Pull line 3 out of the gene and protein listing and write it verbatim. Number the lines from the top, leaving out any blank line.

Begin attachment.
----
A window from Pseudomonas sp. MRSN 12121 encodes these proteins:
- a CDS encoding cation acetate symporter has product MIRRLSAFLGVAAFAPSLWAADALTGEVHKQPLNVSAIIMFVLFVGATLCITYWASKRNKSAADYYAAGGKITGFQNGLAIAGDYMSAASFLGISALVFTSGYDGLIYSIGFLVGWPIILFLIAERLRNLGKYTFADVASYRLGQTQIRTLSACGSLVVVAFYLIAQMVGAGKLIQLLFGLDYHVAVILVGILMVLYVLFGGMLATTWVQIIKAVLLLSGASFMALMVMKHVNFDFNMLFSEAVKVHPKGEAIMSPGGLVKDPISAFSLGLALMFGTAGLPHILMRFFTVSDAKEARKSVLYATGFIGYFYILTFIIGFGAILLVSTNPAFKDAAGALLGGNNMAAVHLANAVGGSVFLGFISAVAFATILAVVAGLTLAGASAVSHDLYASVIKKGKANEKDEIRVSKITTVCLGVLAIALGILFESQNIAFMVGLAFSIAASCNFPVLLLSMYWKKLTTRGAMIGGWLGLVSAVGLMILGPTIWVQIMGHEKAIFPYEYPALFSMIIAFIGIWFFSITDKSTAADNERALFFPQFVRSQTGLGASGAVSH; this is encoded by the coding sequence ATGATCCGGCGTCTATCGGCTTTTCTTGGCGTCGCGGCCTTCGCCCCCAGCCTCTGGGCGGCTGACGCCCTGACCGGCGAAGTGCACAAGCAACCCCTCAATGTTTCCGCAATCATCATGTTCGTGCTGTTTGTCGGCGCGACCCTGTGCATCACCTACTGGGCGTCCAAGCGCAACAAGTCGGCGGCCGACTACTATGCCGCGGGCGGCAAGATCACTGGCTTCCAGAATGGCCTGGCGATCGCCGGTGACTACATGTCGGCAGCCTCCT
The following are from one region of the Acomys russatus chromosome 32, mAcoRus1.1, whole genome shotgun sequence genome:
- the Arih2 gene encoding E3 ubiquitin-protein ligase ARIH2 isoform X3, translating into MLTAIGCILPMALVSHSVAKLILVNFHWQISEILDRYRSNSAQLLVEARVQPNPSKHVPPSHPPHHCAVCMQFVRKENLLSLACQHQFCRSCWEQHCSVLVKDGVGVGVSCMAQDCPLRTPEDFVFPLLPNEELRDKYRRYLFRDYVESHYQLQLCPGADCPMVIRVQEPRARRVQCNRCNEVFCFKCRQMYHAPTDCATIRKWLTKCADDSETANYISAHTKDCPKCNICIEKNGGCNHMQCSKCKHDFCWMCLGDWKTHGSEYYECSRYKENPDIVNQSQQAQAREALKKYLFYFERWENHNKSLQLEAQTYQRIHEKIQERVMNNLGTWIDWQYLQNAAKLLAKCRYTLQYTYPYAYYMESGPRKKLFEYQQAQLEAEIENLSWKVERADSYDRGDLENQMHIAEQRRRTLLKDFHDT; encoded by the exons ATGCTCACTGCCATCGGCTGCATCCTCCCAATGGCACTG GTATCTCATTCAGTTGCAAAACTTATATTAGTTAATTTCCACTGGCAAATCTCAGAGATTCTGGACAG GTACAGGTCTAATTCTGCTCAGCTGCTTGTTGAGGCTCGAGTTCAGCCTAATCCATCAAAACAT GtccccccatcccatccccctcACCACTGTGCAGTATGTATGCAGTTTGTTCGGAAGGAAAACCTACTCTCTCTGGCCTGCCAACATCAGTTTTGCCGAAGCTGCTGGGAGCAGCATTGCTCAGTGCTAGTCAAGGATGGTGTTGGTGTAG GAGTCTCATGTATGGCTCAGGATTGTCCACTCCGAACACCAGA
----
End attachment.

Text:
The following are from one region of the Acomys russatus chromosome 32, mAcoRus1.1, whole genome shotgun sequence genome: